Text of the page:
The Samsung Smart TV Privacy Issue Represents a “Deep Misunderstanding of Reality,” According to William Meisel, Executive Director, Applied Voice Input Output Society

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"Speech you send is under your control, and no more dangerous than when you do a text-based web search," states William Meisel, Executive Director, Applied Voice Input Output Society.

The Applied Voice Input Output Society (AVIOS), a 34-year-old industry organization, reacted to the spate of news that compared the voice control features of Samsung Smart TVs to Orwellian surveillance of everything we say, originally posted on Twitter by Parker Higgins, a member of San Francisco activist group Electronic Frontier Foundation. A privacy policy from Samsung warned users of a smart TV that the voice commands were handled by a “third-party” (later revealed to be Nuance Communications) and could pose privacy issues. Samsung later clarified that there were two microphones involved, one in the TV that allowed minimal control actions speaking across the room (where the voice signal is interpreted locally and never leaves the TV) and one in the remote control activated by a button press to start listening.

William Meisel, Executive Director, AVIOS, and author of the 2013 book, The Software Society: Cultural and Economic Impact (which discussed in part the tightening connection between humans and computers using human language), explained, “The implication in the original reporting that everything you say near the TV is sent over the web is erroneous. It’s no different than when you speak to Apple’s Siri, Microsoft’s Cortana, or Google’s voice search (or similar “personal assistants”) on a mobile phone. You activate the ‘listening,’ and the speech is sent over the Internet to be processed and to provide a response. If you dictate a text message to Siri or launch a Web search through Google’s voice search, the content is only private to the extent that Apple or Google protects that privacy. And it’s no different than a normal typed text message or typed search request, which is only private to the extent that the company processing the text keeps it private.” Meisel continued, “The implication that voice is somehow different than the general issue of privacy in our digital systems is simply wrong. To the degree that voice is more difficult to review in volume than text, one could even argue that voice is more private than text.”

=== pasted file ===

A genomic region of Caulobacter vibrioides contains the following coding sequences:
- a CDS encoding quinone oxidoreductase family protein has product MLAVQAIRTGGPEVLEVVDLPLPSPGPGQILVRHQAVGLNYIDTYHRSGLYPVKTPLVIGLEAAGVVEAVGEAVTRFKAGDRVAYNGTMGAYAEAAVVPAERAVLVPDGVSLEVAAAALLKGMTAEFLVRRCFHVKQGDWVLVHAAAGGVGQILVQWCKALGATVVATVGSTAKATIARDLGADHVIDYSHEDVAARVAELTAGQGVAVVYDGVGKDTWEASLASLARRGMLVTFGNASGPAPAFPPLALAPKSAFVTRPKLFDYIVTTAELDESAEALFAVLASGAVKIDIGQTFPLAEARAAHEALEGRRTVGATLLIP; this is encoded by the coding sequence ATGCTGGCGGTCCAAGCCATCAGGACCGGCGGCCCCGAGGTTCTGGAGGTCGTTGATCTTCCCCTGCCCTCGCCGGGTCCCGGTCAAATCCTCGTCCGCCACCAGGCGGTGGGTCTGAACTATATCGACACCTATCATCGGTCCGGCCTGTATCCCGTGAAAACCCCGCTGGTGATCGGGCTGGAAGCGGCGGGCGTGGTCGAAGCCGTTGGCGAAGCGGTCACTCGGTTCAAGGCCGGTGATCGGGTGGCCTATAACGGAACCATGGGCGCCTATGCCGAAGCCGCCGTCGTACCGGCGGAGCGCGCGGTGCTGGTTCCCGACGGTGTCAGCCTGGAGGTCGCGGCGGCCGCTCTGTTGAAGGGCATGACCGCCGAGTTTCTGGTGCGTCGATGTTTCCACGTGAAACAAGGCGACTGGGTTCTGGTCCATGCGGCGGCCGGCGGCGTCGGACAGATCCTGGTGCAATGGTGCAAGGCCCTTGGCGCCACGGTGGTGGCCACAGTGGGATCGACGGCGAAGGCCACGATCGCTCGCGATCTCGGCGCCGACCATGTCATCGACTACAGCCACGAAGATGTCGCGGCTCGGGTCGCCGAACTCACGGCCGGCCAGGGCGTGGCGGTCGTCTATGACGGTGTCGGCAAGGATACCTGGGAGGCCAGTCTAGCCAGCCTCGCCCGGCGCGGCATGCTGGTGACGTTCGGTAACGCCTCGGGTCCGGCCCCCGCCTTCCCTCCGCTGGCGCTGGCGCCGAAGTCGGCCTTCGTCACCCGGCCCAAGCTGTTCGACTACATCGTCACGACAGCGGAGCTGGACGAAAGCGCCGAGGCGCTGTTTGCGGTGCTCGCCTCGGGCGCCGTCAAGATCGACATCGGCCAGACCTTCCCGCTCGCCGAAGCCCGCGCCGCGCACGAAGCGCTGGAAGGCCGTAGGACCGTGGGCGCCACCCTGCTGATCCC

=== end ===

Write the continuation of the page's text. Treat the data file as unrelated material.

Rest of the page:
Part of the reason for Samsung’s disclosure is that they are using the speech recognition technology of Nuance Communications (a “third party”) to perform the speech recognition and content lookup in the cloud, similar to the way that Google processes voice in the cloud when you use voice search. Samsung is revealing that the voice signal leaves their corporate control, and that, in effect, it is Nuance protecting the privacy of the voice commands rather than Samsung. K. W. 'Bill' Scholz, president, AVIOS, and president, NewSpeech, noted that today, this “third-party” handling of data is a widespread trend. “The growth of cloud services, where another party handles the data of a company during processing of that data, is today more the practice than the exception. For example, a number of companies provide basic data processing in the cloud as well as handling specific types of inquiries in web interactions. Data is data, and privacy is an issue that all companies must deal with, whether that data is text or voice and whether they handle that data only within the company or get help from a third party.”

Much of the press coverage represents a deep misunderstanding of reality, AVIOS claimed. Meisel commented, “Personally, I don’t think there is anything that is revealed in the voice commands I give my TV other than perhaps my bad taste in entertainment choices.”

About the Applied Voice Input Output Society

The not-for-profit Applied Voice Input Output Society (AVIOS, http://www.avios.org, San Jose, CA) is an industry organization that has promoted the development of commercial applications of speech and language technology for 34 years. The organization’s fifth annual Mobile Voice Conference will be held April 20-21, 2015, in San Jose, California. See http://www.mobilevoiceconference.com.

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Peggie Johnson
AVIOS
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